When nation-states engage in covert actions,
such as assassinations, bombings and CBW attacks, do
they use free-lance terrorists groups to camouflage
their participation? If so, are there instructive examples
of disguised state-sponsored terrorism?
Yes, since the purpose of a covert action
is to hide the role of the state, their intelligence
service specialize in disguising their participation.
A convenient element in the disguise kit is to involve
a free-based subversive or terrorist group on which
the event can be blamed. Some covert actions have been
highly successful, such as the
operation in which German intelligence smuggled Lenin
and 30 other exiled revolutionaries into Russia in 1917
and which resulted in the Bolshevik coup detat.
Other covert actions proved less successful, such as
the Kennedy Administrations attempt to overthrow
Castro in Cuba in Operation Mongoose in the early 1960s.
In that case, the White House task force, called the
Special Group Augmented, assign such "planning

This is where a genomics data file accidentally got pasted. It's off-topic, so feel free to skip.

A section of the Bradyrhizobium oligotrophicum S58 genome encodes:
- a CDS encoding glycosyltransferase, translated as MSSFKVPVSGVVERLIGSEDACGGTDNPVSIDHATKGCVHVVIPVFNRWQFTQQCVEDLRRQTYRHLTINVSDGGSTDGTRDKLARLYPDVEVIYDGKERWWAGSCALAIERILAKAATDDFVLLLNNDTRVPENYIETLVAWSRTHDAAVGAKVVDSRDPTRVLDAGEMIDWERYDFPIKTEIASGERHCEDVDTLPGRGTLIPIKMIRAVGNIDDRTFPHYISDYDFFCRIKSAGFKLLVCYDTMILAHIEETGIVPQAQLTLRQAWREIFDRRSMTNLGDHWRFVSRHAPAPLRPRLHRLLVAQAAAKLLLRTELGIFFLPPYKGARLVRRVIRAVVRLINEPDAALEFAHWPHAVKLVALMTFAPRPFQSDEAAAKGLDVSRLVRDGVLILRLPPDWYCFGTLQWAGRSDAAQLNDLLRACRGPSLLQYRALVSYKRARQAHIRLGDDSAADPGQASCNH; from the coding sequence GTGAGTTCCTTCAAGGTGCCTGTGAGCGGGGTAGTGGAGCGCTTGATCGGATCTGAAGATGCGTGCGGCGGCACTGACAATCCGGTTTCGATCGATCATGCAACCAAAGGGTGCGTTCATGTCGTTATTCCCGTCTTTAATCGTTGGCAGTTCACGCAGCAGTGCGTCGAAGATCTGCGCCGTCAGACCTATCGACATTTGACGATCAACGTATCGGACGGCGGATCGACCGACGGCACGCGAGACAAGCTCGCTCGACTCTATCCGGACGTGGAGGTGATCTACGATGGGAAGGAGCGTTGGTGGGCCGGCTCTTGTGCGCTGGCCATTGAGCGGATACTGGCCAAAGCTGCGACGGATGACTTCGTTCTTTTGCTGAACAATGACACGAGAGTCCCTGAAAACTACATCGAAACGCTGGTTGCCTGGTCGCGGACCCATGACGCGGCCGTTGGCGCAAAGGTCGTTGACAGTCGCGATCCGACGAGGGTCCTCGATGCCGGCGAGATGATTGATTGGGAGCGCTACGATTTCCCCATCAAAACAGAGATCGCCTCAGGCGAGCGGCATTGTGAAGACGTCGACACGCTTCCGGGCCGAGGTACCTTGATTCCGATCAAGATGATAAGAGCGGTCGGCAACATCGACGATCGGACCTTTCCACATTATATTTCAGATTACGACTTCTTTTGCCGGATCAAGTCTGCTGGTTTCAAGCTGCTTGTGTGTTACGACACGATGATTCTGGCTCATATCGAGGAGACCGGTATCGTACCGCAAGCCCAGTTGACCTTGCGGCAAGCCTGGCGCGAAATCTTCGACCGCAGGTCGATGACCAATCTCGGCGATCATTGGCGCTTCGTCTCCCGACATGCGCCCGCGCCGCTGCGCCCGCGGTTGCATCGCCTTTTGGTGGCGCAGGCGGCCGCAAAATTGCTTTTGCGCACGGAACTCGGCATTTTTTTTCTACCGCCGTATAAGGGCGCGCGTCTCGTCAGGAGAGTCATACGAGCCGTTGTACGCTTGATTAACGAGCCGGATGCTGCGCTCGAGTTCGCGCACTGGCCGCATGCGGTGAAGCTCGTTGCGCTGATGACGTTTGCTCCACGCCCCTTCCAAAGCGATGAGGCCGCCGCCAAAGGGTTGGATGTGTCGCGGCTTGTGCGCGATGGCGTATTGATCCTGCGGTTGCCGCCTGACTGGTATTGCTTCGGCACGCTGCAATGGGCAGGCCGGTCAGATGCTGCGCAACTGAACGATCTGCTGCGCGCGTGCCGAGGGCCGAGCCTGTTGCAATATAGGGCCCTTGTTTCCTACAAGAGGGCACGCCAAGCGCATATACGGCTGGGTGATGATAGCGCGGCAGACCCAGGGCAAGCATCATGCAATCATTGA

tasks" as using biological and chemical warfare
against Cuban sugar workers; employing Cuban gangsters
to kill Cuban police officials, using anti-Castro dissidents
to sabotage mines and, in what was called Operation
Bounty, paying cash bonuses of up to $100,000 for the
elimination of government officials, but they were never
successfully carried out..
There is no shortage of examples of nations
using Mujahideen groups of Jihadists for camouflage.
Consider Brigadier Mohammed Yousaf, the Pakistan intelligence
officer who organized the Mujahideen in Afghanistan,
autobiographic account, The Bear Trap. (Leo Cooper,
London, 1992). In it, he describes how Pakistans
military strategy to drive the Russians out of Afghanistan
in the nineteen-eighties required the creation of an
elaborate smokescreen through which Pakistan
could officially deny
it was training, arming, recruiting, organizing and
directing the anti-Soviet campaign of ambushes, bombings
and other attacks in Afghanistan (and later the Soviet
Union itself.) He asserts that even the most senior
generals in the Pakistan army had no idea of the
extent to which Pakistan, with immense logistical support
from the CIA, was planning and staging these attacks
and acts of sabotage. Pakistan subsequently
used Mujahideen called Lashkar-e-Taiba-(Army of Pure)
and Jaish-e-Muhammad (Army of Muhammed) for a similar
guerrilla war against India in Kashmir.
Arab countries and Iran have also have
made use of extremist groups, including Hizballah, Fatah,
the Islamic Action Front and al-Qaeda, according to
Janes Intelligence Reports. As a consequence,
it is not always possible to separate the work of a
free-based group from that of state intelligence service.